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Suppressed EC study shows GE crops will be costly for all

Geneva, 16 May (Kanaga Raja) - All farmers would face high additional, and in some cases unsustainable, costs of production if genetically engineered (GE) crops are commercially grown on a large scale in Europe, according to a study prepared for the Commission of the European Union, but which has not been made public, according to the international NGO, Greenpeace.

The secret study, which Greenpeace says, has been leaked to it, predicts that the situation would become particularly critical for organic farming of the rape oilseed as well as for intensive production of conventional maize.

The EU Commission ordered the study on the co-existence of GE and non-GE crops in May 2000 from the Institute for Prospective Technological Studies, of the EU Joint Research Centre.

The study was delivered to the EU Commission in January 2002 with the recommendation that it should not be made public, according to Greenpeace.

In forwarding the study to the EU Commission, the Director-General of the EU Joint Research Centre, Barry McSweeney, has suggested in his letter that “( ) given the sensitivity of the issue, I would suggest that the report be kept for internal use within the Commission only.”

“The European Commission has tried to keep this study secret”, said Lorenzo Consoli, Greenpeace EU policy advisor, “because it was afraid of its political implications. The question is, if the introduction of GE crops on a commercial scale in Europe increases costs of production for all farmers, makes them more dependent from the big seed companies, and requires complicated and costly measures to avoid contamination, why should we accept GE cultivation in the first place?”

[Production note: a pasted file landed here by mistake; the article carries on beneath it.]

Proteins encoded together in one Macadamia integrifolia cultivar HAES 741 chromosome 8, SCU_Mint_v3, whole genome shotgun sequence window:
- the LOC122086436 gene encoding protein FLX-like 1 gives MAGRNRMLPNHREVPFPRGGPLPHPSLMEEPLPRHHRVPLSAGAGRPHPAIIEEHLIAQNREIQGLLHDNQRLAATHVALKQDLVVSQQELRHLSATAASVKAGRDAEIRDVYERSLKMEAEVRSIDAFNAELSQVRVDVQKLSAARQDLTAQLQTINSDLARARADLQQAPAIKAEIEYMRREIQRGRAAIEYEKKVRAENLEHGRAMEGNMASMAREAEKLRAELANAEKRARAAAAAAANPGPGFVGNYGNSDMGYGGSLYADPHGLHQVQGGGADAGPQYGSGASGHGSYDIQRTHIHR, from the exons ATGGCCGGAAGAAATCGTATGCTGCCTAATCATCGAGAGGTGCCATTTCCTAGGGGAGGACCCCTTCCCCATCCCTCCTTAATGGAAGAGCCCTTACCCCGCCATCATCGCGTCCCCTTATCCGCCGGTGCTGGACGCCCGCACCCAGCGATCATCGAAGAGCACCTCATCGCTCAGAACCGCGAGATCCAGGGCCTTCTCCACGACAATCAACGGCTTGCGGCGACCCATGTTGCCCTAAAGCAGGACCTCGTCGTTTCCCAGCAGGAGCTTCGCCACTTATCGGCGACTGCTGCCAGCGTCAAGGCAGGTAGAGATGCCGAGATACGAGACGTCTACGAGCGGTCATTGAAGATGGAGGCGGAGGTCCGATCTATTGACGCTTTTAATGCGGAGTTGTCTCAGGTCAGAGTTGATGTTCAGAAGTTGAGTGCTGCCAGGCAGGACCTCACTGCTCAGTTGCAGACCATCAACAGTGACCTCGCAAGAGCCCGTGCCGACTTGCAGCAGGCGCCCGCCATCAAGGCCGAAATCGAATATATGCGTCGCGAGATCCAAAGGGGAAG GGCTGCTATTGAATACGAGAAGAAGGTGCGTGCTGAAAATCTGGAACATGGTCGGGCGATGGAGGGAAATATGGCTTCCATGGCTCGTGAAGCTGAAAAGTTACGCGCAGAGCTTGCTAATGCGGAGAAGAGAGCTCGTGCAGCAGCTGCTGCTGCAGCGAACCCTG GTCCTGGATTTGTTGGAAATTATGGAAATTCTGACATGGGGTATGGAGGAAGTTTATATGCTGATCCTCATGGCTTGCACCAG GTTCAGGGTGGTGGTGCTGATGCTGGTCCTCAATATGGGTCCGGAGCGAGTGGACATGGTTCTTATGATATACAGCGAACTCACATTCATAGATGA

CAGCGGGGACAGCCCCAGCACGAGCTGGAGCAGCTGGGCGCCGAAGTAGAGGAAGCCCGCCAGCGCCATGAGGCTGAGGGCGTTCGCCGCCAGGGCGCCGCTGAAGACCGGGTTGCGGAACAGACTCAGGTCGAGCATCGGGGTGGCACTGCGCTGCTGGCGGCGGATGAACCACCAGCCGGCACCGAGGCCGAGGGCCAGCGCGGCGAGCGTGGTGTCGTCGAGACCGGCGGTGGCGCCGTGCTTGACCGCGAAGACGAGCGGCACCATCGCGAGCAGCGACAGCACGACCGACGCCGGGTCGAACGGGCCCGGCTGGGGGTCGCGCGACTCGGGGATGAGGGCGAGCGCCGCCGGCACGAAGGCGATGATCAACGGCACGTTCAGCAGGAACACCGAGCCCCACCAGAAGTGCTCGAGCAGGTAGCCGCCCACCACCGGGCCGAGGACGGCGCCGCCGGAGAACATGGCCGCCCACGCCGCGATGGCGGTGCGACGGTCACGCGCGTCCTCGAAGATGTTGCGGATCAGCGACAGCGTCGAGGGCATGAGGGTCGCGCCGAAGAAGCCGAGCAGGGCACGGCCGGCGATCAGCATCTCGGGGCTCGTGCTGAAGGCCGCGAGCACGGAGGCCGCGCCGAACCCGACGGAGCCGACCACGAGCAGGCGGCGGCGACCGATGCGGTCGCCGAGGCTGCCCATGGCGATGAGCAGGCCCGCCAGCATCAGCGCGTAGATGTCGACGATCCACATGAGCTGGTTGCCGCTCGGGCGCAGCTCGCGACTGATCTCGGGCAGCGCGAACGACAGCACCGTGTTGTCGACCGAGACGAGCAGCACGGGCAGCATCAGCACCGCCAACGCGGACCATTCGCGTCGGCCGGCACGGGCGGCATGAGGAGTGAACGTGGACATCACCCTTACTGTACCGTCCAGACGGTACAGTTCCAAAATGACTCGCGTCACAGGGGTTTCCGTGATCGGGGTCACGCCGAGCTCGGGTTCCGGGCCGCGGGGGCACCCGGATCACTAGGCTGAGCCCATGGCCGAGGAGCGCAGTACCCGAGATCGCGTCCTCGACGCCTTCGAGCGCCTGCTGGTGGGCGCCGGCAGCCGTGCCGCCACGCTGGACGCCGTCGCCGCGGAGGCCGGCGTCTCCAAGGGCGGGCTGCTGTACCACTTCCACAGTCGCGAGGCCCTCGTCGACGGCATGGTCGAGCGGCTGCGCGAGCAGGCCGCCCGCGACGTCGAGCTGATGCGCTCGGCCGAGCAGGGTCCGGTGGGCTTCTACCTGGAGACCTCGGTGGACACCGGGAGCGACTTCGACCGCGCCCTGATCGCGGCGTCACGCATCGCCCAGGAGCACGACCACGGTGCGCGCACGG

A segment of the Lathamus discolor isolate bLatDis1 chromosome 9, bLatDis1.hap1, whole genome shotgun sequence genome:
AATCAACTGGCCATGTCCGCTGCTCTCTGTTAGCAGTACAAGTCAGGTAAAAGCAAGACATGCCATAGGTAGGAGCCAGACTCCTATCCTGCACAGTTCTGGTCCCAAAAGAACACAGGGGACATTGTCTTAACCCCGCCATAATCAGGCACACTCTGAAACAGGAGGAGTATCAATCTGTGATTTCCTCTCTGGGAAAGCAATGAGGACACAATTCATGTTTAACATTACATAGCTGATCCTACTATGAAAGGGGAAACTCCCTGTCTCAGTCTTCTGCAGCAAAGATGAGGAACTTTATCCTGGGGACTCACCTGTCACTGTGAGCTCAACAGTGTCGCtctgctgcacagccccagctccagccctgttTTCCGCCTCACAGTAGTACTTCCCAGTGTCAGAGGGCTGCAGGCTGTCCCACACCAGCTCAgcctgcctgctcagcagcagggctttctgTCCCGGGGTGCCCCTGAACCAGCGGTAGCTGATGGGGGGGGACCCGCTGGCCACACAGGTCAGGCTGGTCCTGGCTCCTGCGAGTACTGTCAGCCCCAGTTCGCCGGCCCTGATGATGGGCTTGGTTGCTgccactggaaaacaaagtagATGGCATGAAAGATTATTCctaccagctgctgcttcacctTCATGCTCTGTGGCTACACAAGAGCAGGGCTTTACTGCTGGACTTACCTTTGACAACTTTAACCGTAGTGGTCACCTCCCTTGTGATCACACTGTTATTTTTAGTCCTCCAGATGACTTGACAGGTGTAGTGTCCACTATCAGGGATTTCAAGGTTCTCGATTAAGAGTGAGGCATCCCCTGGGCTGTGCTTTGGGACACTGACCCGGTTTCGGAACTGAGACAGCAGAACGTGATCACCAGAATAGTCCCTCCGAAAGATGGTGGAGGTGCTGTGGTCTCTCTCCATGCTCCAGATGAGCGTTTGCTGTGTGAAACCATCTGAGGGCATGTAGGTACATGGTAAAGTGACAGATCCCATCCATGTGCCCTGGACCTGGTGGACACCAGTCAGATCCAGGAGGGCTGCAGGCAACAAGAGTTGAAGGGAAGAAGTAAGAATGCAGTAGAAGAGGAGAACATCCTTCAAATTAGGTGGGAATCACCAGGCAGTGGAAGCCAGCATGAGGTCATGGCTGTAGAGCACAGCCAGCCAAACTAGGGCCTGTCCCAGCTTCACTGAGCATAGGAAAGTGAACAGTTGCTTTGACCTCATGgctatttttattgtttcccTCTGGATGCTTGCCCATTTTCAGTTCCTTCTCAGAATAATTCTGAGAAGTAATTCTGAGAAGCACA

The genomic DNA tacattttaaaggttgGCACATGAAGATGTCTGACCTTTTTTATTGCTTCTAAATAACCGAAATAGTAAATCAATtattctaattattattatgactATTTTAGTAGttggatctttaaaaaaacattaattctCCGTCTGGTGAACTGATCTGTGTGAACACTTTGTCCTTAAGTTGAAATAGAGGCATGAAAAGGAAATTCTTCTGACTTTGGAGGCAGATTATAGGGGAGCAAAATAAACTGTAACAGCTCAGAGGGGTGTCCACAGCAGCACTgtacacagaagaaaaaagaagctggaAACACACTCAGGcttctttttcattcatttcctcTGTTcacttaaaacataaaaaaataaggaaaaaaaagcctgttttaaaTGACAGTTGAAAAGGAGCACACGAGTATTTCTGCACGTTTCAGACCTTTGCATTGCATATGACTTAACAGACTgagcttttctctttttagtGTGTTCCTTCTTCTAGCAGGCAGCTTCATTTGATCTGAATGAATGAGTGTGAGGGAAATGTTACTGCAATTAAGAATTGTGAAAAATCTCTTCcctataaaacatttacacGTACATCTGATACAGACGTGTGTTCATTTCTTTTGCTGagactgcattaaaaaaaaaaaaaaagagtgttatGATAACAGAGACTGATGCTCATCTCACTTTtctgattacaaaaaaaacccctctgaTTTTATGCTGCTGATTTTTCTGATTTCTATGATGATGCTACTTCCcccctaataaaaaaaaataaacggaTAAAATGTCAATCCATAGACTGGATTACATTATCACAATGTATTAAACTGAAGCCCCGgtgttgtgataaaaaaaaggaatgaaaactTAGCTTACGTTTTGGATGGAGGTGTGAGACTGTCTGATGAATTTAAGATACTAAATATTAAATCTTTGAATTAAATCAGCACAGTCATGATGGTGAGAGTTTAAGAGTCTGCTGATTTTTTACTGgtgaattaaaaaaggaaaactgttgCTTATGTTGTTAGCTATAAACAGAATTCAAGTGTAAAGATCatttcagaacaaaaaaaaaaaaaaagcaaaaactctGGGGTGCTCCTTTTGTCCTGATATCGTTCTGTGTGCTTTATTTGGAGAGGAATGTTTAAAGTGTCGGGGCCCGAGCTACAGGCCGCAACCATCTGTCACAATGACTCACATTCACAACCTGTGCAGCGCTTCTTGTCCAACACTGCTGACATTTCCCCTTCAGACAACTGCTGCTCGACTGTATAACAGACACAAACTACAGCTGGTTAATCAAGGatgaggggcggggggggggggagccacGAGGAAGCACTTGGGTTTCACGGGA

The EU study states that in oilseed rape production, the co-existence of GE and non-GE crops in a same region, even when “technically possible”, would be “economically difficult” because of the additional costs and complexity of changes required in farming practices in order to avoid genetic contamination.  Both, organic and conventional farmers, “would probably be forced to stop saving seed and instead buy certified seed”, because of the increased risk of GE impurity for seeds that have been exposed to field contamination. The study predicts that smaller farms would face relatively higher costs compared to larger entities, and that cultivation of GE and non-GE crops in the same farm “might be an unrealistic scenario, even for larger farms”.